Travel through from Ghana to Benin through Togo
Replies: 7 - Last Post: Oct 21, 2006 1:09 PM Last Post By: superoscar
May 15, 2005 4:28 PM
I'm going to Ghana within 2 weeks to visit a friend of mine. We had planned to visit Benin just for a short while as well, and wanted to go by car (taxi) through Togo. BUT since the revolts over there, there has been a negative travelling advice (at least from Dutch authorities).. This week they changed their warning to "avoid if possible" and now I am wondering if there is anyone who has done this trip recently?? I mean, it will only take a few hours and we'll do it during daytime ofcourse. We're probably travelling with a friend from Benin as well.. anyone here with an update????
Oh, and is there anyone who knows what flying would cost approximately??? Can't find it on the internet....
I hope the situation won't get any worse within 3 weeks (hopefully better!!) and thanks in advance!!
May 15, 2005 10:31 PM
Don't be worried the road is going along the coast and the riots were inside the city. From Lomé which right on the border to Benin there is no city to cross. Few checkpoints but it goes very quickly the road is brand new! If I am not mistaken the trip from Lomé to Cotounou takes about 3 hours knowing you spend 30 min at the border!
May 15, 2005 11:22 PM
2The trip will be fast. Don't fly. It will cost you at least $200-300 roundtrip. There is no budget carrier in West Africa. The road will be bumpy, but stick with your benin friend and you'll be fine.
May 17, 2005 7:35 PM
3Homecore (#1), It's true that the road is along the coast, but it's also true that while the road runs along the beach, it is also a main thoroughfare in downtown Lome, which is right on the coast. Unless the bush taxi is completely filled with people going to Benin, it will probably stop in Lome, perhaps near the taxi depot close to the central market, which is not very far from the waterfront, to discharge or pick up passengers.
I was in Togo until the day before the death of their late president, but don't have any information as to what has been going on there since the immediate aftermath of their recent "election."
If I were in your position I would try phoning the Dutch embassy or consulate in Lome and ask someone there if they could give you a personal, unofficial, off-the-record idea of what they would advise a close friend to do under the circumstances.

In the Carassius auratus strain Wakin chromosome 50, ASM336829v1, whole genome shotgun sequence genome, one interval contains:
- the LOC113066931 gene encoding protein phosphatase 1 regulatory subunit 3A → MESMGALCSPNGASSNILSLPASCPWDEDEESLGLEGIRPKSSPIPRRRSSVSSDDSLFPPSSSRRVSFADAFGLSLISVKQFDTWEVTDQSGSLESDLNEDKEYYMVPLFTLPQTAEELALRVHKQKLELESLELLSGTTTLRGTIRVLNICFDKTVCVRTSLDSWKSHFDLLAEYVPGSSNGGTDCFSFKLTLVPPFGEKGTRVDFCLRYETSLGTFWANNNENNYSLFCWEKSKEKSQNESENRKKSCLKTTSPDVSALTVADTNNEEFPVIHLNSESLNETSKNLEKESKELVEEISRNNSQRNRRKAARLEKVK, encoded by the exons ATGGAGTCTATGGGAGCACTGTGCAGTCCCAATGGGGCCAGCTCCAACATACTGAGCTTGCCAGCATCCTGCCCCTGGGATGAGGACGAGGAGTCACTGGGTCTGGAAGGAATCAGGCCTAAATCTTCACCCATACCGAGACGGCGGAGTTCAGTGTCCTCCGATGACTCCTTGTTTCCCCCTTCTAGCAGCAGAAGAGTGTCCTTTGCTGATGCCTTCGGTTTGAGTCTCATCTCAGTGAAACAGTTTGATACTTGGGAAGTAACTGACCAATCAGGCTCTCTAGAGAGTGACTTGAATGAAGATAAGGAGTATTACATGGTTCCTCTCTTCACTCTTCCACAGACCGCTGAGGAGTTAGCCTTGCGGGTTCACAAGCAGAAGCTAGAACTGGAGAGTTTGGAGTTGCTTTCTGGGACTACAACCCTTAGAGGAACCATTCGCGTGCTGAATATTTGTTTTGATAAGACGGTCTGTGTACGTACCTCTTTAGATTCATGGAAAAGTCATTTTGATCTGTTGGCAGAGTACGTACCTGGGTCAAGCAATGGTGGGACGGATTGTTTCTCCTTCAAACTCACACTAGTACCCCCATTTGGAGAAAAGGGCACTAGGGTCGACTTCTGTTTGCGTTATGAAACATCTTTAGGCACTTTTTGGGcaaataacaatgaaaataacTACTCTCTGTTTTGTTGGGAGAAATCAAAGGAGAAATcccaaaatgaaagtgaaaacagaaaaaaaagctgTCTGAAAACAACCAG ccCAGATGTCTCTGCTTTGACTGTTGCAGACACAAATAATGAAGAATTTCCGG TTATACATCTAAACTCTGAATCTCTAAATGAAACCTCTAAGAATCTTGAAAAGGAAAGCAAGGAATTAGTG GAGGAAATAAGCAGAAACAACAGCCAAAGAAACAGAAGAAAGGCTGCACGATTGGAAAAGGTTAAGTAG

The taxi ride through Togo, as #1 says, is normally quick and easy, but it's also true that foreigners
(not just whites) have been targeted in some of the disturbances.
This is all very sad, since is one of the friendliest countries I've ever been to.
May 18, 2005 4:39 PM
I am currently in Ghana, but was in Lome up until the election. I left to Benin 3 days before and was able to return to collect my things that I left in Togo only by going through Benin, Burkina and Ghana (as borders were shut and the situation was pretty bad then). When I went back, about 2 weeks ago now, the situation was calm in Lome, but a little tense.
It is not true to say that the rioting was just inside Lome. Towns along the south coast road, an opposition stronghold were hit badly, especially Aneho, which you have to pass through to get to Benin. This is the reason why so many Togolese people fled to Benin. I do not know what the situation is now, but I expect there are still police checkpoints on the road to Benin.
In order to get from Ghana to Benin you will have to get out at Aflao and go through the border checks, which is an experience, but one I wouldn't wish to repeat too many times. Then you will need to get a cab down the coastal road to the taxi rank for Benin, and change there. A taxi from Lome to Cotonou should cost you 3000CFA. The Benin border is easy to get through.
In terms of getting a visa, I have heard that it is impossible for Germans to get visas now because of their stance in support of the sacked interior minister.
You will probably be okay to get through Togo and into Benin, but it is probably worth speaking to people who have done it. I guess the situation is still volatile, although a lot better now, and the risk of them closing borders randomly is diminished, but still a possibility. You should also check your insurance situation. Some insurance policies are completely invalidated if travel restrictions from governments exist (e.g. if the British Foreign Office provide a warning).
Hope this helps.
May 19, 2005 6:42 AM
5Thanks to all of you!
My feeling for now is that we will go through Togo, since I REALLY would like to see Benin.. but ofcourse if only the situation isn't getting any worse. But it is in my nature to hope the best so I'm giving them 3 weeks to keep it calm over there and then we'll decide. If (for any reason) the borders close when we're in Benin, we'll fly back but that won't happen (let's hope..)
But again: thanks for the advices/stories, they help a lot!
Oct 21, 2006 12:53 PM
How did your trip across Togo go?
I'm about to go from Ghana to Benin overland and have the Bradt guides for each, which are useless about getting in and out of Togo.
Anyone know how much should the whole transit across Togo cost?
If I want to transit twice in a short space of time do I need a new Visa each time? How much should it cost?
I leave in two days, fast advice needed, thanks!!!!!
Oct 21, 2006 1:09 PM
Wow, it is quite a while ago since I last replied to this thread...
Our landtrip from Ghana to Benin (and back) went excellent. But not in the last place because we went with a friend from Benin who studies in Ghana. The overland crossing took just 3 hours and went smooth. But we had to buy a new visa in Benin to go back to Ghana but I don't know for sure why..... If you really want to know more I can give the e-mail adress of the friend I visited; she'll probably know more......
(2 star Hotel)
From US$100.00 per night
(3 star Hotel)
From US$173.91 per night
(3 star Hotel)
From US$104.35 per night